In the rich vein of goalscoring form that the Thunderbirds are in, they should be a major threat to every team at this week’s U Sports championship.

“Definitely. This is one of the strongest attack I’ve ever played with,” Shumbusho enthused. “So many skills, so many guys looking to hand down the ball, so many guys looking to score goals, assisting goals. I feel that if everyone just does their part right, everything should just come good for us. It’s not going to be easy. It has to be everyone putting down their head and working straight, game in, game out.

“Keep on taking care of their buddies, because injuries could now start coming in. It’s getting cold outside. It’s almost the end of the season now and we’ve been playing back to back games, training. So we just need to take care of ourselves. We have one of the strongest attacks in the league for sure. Now we just have to perform and put that on the field.”

UBC are hosting the U Sports Men’s Soccer Championship for the first time since 2007, as they look to add to their already record-breaking 13 national titles. They’ll certainly be one of the favourites to lift the trophy come Sunday afternoon, kicking off their campaign against Carleton Ravens on Thursday night.

They’re sure to be roared on by a passionate partisan crowd and playing for the national title in front of family and friends should give Chilliwack’s Shumbusho, and all of his Thunderbirds teammates, a massive boost.

“It means a really great deal for everyone in the team,” Shumbusho said. “Personally, it means a lot. It’s like a dream come true. Playing in front of big fans, family, coaches, even my teammates. Enjoying the game here. I know it’s nationals and I hope the honour we’d bring by just winning it on our home field, with our fans watching it, that’s a really big deal. Personally I’m going to put every thing in it to it to make sure we get our hands on that trophy.”

Shumbusho is just at the start of his college career. The second year striker still has three years of eligibility left with UBC. He seems a prime candidate for the upcoming CPL draft. A young talent that wants to play pro, but also providing him the chance to finish his degree. For now, he’s not thinking too much about it all and just wants his play on the pitch to do all the talking for him.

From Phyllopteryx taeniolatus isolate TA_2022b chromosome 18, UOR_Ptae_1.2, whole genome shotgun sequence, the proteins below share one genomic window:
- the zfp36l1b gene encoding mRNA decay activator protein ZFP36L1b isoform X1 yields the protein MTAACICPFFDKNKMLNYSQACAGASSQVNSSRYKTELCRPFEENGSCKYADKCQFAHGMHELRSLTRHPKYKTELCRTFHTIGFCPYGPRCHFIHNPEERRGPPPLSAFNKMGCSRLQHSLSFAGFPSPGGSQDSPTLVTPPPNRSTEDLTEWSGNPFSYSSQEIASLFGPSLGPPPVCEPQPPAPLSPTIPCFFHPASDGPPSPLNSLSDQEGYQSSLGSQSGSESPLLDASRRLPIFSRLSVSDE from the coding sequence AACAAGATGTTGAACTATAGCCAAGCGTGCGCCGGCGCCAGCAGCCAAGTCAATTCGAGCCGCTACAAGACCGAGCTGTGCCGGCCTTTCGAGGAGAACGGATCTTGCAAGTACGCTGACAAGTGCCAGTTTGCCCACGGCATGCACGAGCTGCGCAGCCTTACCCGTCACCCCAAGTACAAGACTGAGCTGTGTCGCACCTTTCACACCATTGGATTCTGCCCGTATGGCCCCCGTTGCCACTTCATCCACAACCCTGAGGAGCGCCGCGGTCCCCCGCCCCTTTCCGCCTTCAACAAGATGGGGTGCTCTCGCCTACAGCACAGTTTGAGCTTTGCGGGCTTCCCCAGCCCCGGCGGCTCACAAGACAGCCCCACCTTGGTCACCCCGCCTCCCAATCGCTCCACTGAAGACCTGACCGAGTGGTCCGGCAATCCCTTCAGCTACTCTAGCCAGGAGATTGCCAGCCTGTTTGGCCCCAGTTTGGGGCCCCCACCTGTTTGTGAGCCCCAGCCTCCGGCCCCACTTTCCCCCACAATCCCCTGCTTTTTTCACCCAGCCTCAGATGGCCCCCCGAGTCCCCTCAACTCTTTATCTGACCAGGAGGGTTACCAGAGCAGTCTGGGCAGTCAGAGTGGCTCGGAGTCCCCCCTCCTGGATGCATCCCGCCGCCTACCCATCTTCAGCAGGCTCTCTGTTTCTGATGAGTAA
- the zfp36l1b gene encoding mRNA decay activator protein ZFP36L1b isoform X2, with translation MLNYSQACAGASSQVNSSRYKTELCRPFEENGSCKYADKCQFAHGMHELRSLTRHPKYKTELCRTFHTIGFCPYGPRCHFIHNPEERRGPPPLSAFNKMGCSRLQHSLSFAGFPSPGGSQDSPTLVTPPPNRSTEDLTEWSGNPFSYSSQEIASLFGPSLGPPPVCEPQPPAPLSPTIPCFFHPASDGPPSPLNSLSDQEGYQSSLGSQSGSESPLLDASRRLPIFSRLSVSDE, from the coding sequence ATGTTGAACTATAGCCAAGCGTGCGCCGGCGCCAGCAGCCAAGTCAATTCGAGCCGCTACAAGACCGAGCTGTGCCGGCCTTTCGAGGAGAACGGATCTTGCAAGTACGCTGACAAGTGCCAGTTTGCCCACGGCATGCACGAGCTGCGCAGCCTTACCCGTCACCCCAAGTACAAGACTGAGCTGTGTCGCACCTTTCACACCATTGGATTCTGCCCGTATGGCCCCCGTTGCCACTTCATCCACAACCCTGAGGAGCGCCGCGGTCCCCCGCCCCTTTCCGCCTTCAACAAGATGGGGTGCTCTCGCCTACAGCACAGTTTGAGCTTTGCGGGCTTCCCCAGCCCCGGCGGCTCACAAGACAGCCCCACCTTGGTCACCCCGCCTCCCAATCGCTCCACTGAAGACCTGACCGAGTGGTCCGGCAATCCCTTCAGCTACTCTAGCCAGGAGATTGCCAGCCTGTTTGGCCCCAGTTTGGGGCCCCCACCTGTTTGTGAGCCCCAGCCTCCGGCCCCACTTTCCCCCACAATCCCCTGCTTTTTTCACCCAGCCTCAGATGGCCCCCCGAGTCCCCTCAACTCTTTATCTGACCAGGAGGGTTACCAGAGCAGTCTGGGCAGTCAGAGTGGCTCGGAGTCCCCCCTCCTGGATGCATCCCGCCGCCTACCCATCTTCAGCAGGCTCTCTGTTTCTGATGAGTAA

“Playing pro is one of my goals,” Shumbusho admits. “A goal that I am still pursuing and chasing. I know that’s one of my possibilities, but right now I’m just trying to focus on my performance. My physical shape and staying well conditioned game in, game out. I’m just going to play, try my hardest, and hopefully my performance on the field will speak for me during nationals.

“If I start worrying about it, I won’t have the right mindset for focusing on the game. So I’ll just play, focus on my mental skills, physical condition, and just go in and play my hardest and hope for the best.”

You can get a full preview of this year’s U Sports Men’s Soccer Championship, with a breakdown of each team, on the tournament website HERE, and you can get tickets for this week’s nationals HERE. Get out and support the lads.

FURTHER READING:

UBC captain Connor Guilherme solely “focusing on getting a national championship” before any thoughts turn to a future in the CPL

“Battle tested” UBC and Trinity Western ready to turn home advantage into U Sports Men’s Soccer championship success

UBC Thunderbirds warm up for U Sports nationals with dominant 19th Canada West Championship win

Victory Shumbusho shrugging off attention and pressure to focus on firing UBC Thunderbirds to championship glory

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Authored by: Michael McColl